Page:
Briefs: Police plan to expand surveillance | July 24, 2013 | Almanac | Almanac Online |


News - July 24, 2013

Briefs: Police plan to expand surveillance

by Sandy Brundage

Four surveillance cameras will be added to the Menlo Park Police Department's arsenal if city officials agree. The cameras would be mounted at intersections not yet determined, Police Chief Robert Jonsen told the council during a presentation on July 16.

The police department is also testing automated license plate readers borrowed from other jurisdiction while developing a privacy and data retention policy in conjunction with city staff and council members.

During their July 16 meeting, council members discussed best practices for data retention, and asked for a representative of the Northern California Regional Intelligence Center, which will store the license plate data, to give a presentation regarding its privacy policies.

Already underway is a pilot program to arm seven officers with Tasers. Menlo Park was one of only two cities in San Mateo County that didn't use the devices. In 2011 the San Mateo County grand jury recommended their implementation.

According to Chief Jonsen, the officers will log every time a Taser is removed from its holster, whether it's fired or not. He expects Tasers may save the city money. From 2010 to 2012, the police department had 13 claims filed for injuries sustained while subduing suspects and the equivalent of 150 work days lost, costing Menlo Park at least $68,708.

Three seats open on

transportation panel

Three seats will be open this year on the Menlo Park Transportation Commission. The summer application deadline is July 31 and the fall deadline Sept. 27.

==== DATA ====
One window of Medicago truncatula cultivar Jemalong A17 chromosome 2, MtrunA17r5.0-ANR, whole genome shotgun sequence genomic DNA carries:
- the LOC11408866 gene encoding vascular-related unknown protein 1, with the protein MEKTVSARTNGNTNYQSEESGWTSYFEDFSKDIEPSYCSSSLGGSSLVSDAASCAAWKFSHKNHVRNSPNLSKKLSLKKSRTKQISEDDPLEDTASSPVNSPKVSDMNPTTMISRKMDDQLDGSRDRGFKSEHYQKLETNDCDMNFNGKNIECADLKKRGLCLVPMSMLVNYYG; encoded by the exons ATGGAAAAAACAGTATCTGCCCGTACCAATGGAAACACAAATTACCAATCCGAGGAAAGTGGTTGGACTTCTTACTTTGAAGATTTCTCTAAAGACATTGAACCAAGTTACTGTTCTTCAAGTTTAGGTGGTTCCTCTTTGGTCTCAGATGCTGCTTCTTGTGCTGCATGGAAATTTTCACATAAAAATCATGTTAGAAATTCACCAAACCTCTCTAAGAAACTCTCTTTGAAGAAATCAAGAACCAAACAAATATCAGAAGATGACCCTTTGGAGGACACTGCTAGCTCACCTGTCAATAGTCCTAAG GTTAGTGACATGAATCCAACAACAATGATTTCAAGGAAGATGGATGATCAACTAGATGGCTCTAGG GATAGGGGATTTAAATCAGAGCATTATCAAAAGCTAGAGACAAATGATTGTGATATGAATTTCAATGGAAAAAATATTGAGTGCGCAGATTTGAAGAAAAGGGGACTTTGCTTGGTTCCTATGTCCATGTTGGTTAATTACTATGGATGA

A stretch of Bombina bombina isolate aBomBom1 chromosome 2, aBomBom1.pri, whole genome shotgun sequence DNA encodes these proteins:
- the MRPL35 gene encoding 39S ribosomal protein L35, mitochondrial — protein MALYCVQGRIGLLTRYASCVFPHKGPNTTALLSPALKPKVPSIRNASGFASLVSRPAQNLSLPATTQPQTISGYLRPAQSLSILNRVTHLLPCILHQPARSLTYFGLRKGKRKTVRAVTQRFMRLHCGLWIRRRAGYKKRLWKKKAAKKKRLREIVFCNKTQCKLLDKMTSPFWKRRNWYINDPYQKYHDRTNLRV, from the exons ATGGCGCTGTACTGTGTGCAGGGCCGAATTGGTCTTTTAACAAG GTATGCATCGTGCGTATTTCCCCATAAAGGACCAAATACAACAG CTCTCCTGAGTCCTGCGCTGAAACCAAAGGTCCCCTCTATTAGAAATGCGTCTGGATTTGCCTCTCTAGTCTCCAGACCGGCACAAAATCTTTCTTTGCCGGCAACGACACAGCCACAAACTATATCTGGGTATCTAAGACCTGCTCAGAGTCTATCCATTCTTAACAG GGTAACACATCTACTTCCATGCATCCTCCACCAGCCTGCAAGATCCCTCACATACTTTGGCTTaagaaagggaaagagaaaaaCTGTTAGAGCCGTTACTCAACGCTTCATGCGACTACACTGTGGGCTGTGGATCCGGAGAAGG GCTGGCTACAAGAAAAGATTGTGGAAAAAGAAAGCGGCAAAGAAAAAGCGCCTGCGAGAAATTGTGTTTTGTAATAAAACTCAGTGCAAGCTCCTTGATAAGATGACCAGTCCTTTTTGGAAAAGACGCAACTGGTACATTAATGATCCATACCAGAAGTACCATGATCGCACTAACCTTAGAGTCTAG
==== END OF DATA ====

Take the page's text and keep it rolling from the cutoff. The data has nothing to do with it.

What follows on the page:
Go to to download an application (PDF) or contact acting City Clerk Pam Aguilar at 330-6620 or for more information.


Posted by Easy Does It, a resident of Menlo Park: Downtown
on Jul 25, 2013 at 12:37 pm

Tasers? Surveillance cameras on our streets? Automated license plate readers? Government spying on innocent residents going about their business in our quiet little suburb?

Sounds more like East Germany under the Stasi.

Remember our Constitutional protections, and what they were intended to protect us from, i.e. tyrannical government!

Posted by where is the LINE, a resident of another community
on Jul 25, 2013 at 12:41 pm

Surveillance cameras. Red light cameras. License plate readers.

For those that argue that the above are legal, and seek the alleged security they may provide, I ask: where is the line? The line YOU draw that says big government intrusion has gone too far for you, or too far for the constitutionally protected right to privacy?

Funny thing about those that think bi intrusive governments get to get away with all this - they never offer an explanation of what is "too much".

Is it too much if the government points a camera from the street, points it onto your 'property'? Drones flying overhead and recording everything, including your back yard? Wall piercing vision devices on a drone?

If you think massive collection and storage of license plate data is okay, then please tell me where you draw the line.

Pending your rational answer, I'll stick with the ACLU.

Posted by Ricki, a resident of Menlo Park: Sharon Heights
on Jul 25, 2013 at 2:16 pm

The line is The Constitution.

The security over civil liberty meme seems pretty dumb when you look at that post in PA online: more Americans have died this year from gun toting toddlers, than for terrorists.

Posted by Chris, a resident of Menlo Park: Sharon Heights
on Jul 29, 2013 at 2:36 pm

This is a serious infringement of our privacy. We know from past experience that not all law enforcement personnel can be relied upon to respect or protect the information that police officers collect. This is the thin end of the wedge.

Just say, "No!"

Posted by Menlo Voter, a resident of Menlo Park: other
on Jul 29, 2013 at 5:37 pm

We know from experience that not all people that buy binoculars respect the privacy of those around them. Let's ban binoculars!

Posted by Peter Carpenter, a resident of Atherton: Lindenwood
on Jul 29, 2013 at 5:48 pm

Peter Carpenter is a registered user.

In addition to banning binoculars maybe we should not hire any police officers who can remember what that saw more than 24 hours ago.

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